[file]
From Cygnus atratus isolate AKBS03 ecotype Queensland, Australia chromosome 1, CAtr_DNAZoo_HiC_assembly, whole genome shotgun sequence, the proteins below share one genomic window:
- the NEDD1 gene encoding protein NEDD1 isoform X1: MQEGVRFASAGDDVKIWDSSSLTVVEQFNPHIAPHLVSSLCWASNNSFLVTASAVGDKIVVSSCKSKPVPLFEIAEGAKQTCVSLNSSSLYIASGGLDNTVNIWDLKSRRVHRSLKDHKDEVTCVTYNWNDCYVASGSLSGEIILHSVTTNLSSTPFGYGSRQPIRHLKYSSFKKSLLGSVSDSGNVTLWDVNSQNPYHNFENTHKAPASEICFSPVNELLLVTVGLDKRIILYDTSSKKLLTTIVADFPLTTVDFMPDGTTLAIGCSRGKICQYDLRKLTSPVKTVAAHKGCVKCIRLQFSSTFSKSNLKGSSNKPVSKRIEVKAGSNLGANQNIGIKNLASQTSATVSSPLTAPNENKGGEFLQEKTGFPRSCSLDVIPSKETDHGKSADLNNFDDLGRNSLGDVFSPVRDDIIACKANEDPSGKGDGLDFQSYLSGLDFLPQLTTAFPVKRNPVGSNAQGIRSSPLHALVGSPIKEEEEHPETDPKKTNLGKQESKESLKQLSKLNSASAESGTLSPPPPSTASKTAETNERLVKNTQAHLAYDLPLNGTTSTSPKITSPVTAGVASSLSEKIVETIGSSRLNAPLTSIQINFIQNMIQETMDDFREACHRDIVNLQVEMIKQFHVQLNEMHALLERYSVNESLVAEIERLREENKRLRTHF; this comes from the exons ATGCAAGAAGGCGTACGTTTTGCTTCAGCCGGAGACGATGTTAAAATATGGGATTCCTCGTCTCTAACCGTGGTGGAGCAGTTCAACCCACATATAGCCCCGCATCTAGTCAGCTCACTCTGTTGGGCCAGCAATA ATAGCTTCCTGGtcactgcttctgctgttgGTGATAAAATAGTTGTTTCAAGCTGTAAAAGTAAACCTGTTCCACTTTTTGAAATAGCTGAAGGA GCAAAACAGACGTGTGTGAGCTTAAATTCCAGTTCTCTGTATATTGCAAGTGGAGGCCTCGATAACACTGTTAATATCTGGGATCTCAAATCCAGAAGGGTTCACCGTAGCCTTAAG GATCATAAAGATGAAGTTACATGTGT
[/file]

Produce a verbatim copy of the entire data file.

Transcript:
From Cygnus atratus isolate AKBS03 ecotype Queensland, Australia chromosome 1, CAtr_DNAZoo_HiC_assembly, whole genome shotgun sequence, the proteins below share one genomic window:
- the NEDD1 gene encoding protein NEDD1 isoform X1: MQEGVRFASAGDDVKIWDSSSLTVVEQFNPHIAPHLVSSLCWASNNSFLVTASAVGDKIVVSSCKSKPVPLFEIAEGAKQTCVSLNSSSLYIASGGLDNTVNIWDLKSRRVHRSLKDHKDEVTCVTYNWNDCYVASGSLSGEIILHSVTTNLSSTPFGYGSRQPIRHLKYSSFKKSLLGSVSDSGNVTLWDVNSQNPYHNFENTHKAPASEICFSPVNELLLVTVGLDKRIILYDTSSKKLLTTIVADFPLTTVDFMPDGTTLAIGCSRGKICQYDLRKLTSPVKTVAAHKGCVKCIRLQFSSTFSKSNLKGSSNKPVSKRIEVKAGSNLGANQNIGIKNLASQTSATVSSPLTAPNENKGGEFLQEKTGFPRSCSLDVIPSKETDHGKSADLNNFDDLGRNSLGDVFSPVRDDIIACKANEDPSGKGDGLDFQSYLSGLDFLPQLTTAFPVKRNPVGSNAQGIRSSPLHALVGSPIKEEEEHPETDPKKTNLGKQESKESLKQLSKLNSASAESGTLSPPPPSTASKTAETNERLVKNTQAHLAYDLPLNGTTSTSPKITSPVTAGVASSLSEKIVETIGSSRLNAPLTSIQINFIQNMIQETMDDFREACHRDIVNLQVEMIKQFHVQLNEMHALLERYSVNESLVAEIERLREENKRLRTHF; this comes from the exons ATGCAAGAAGGCGTACGTTTTGCTTCAGCCGGAGACGATGTTAAAATATGGGATTCCTCGTCTCTAACCGTGGTGGAGCAGTTCAACCCACATATAGCCCCGCATCTAGTCAGCTCACTCTGTTGGGCCAGCAATA ATAGCTTCCTGGtcactgcttctgctgttgGTGATAAAATAGTTGTTTCAAGCTGTAAAAGTAAACCTGTTCCACTTTTTGAAATAGCTGAAGGA GCAAAACAGACGTGTGTGAGCTTAAATTCCAGTTCTCTGTATATTGCAAGTGGAGGCCTCGATAACACTGTTAATATCTGGGATCTCAAATCCAGAAGGGTTCACCGTAGCCTTAAG GATCATAAAGATGAAGTTACATGTGT